Ghazal 101, Verse 4

{101,4}

ahl-e biinish ko hai :tuufaan-e ;havaadi;s maktab
la:tmah-e mauj kam az siilii-e ustaad nahii;N

1) to people of insight, the typhoon of events/calamities is a school
2) the buffet of the wave is not less than the slap of an Ustad

Notes:

;havaadi;s : 'Accidents, occurrences; misfortunes, calamities'. (Platts p.482)

 

siilii : 'A blow with the edge of the open hand on the back of the neck; a slap, cuff'. (Platts p.712)

Nazm:

By 'wave', the wave of the typhoon of events is meant. The meaning is that instruction in good counsel comes from events. (107)

== Nazm page 107

Bekhud Dihlavi:

He says that for people of insight, the typhoon of events has the authority of a school. The blow of the wave is not less than the slap of an Ustad, for the obtaining of the lesson of good counsel. (158)

Bekhud Mohani:

In the eyes of the wise, the typhoon of events is a school. They consider the slaps of the waves to be not less than the slaps of an Ustad. That is, unlike fools, they don't fear difficulties, nor do they sit stupefied and helpless. Rather, they take a lesson in good counsel. (208)

FWP:

SETS == MUSHAIRAH == TRANSLATABLES

This one is a classic mushairah verse-- we can't see where the first line is going until (after a suitably tantalizing interval) we get to hear the second. Even in the second, we don't get to the punch-word until the last possible moment: out of all this impersonal typhooning and waving and buffeting suddenly emerges the slap of the Ustad. (Traditionally, for an Ustad to slap or beat a lazy or misbehaving pupil was no more than his duty.) And then, also in true 'mushairah verse' style, the verse is effective, powerful, and complete all at once, even as it's over.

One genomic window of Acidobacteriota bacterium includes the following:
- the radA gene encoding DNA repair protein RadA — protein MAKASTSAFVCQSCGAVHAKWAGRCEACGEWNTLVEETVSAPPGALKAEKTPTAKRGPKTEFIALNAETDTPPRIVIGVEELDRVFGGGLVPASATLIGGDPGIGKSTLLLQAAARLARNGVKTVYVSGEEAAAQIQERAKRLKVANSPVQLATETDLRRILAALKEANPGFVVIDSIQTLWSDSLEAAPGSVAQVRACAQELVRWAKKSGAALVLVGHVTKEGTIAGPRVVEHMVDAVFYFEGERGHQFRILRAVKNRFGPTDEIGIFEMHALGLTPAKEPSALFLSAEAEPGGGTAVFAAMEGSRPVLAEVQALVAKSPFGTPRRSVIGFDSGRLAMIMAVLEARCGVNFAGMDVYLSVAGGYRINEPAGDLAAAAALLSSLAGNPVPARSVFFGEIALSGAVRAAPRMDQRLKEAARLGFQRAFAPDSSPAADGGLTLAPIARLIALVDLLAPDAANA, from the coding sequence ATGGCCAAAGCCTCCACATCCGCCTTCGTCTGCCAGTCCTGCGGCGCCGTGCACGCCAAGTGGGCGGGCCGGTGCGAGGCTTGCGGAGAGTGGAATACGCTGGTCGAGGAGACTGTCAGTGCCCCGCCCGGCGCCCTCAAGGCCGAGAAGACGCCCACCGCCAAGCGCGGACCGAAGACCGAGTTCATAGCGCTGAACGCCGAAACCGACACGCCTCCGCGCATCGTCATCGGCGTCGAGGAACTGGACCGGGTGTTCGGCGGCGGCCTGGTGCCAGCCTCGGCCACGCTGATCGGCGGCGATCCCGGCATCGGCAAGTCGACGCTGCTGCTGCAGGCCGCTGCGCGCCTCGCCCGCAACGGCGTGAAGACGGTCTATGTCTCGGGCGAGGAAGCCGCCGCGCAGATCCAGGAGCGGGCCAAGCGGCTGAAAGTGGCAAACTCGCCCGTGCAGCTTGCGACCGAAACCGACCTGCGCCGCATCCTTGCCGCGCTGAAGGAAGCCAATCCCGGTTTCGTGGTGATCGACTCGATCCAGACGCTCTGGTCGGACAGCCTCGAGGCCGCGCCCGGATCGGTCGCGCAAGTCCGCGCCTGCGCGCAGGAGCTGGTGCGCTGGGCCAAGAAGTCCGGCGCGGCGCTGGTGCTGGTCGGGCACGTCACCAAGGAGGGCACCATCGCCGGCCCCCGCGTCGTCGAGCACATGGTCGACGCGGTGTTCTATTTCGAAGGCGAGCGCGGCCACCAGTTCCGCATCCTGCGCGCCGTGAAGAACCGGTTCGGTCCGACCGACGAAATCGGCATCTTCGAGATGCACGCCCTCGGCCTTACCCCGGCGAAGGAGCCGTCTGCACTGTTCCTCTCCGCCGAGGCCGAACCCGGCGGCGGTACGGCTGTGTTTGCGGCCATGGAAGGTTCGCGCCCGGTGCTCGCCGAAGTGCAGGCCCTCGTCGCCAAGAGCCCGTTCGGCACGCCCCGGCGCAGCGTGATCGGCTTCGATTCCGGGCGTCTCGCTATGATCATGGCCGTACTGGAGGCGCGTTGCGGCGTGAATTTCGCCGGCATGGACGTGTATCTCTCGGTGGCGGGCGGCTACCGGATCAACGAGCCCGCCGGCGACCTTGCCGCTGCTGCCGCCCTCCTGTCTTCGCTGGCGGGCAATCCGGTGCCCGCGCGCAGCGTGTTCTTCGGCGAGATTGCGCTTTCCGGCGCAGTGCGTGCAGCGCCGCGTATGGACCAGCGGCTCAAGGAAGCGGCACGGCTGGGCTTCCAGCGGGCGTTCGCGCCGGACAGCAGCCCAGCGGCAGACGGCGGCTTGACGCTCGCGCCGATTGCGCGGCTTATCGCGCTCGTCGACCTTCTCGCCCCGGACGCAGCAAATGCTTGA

The mention of the Ustad introduces a human note into all that impersonal wildness. But of course, your human Ustad slaps you because he cares about you: he wants to get your attention, he wants to impress something on your memory, he wants to chastise your laziness, he wants to prepare you for the future as best he can. Are we meant to see God's hand behind the typhoon of events? If so, we'll have to do it on our own authority, because the verse itself presents as the Ustad-figure only the 'wave of events/calamities'.

Thus in the guise of cheerful, straightforward moral instruction, it's a grim and somewhat terrifying verse. It reminds me of {208,12}, in which the speaker not only confronts 'an ocean of blood', but fears that something even worse might be looming in the future. For after all, a 'typhoon' [:tuufaan] is a deadly storm: it can wreck everything you have, it can carry away your loved ones, it can kill you in an instant. Its 'waves' can be dozens of feet high.

So if the 'typhoon of events/calamities' is a school, and its huge 'wave' buffets you like an Ustad's slap, it would seem to be a kind of Dickensian nightmare-school. What lessons are being imparted? Well, what do you learn from being hit by a typhoon? Both to take every precaution, and to realize that no amount of precautions may be enough. You are to learn how to live in an ominous, insecure world, in which suffering is sure to come often, with little or no warning, and from unexpected directions. 'Insight' into such a world is bought at the price of sorrow.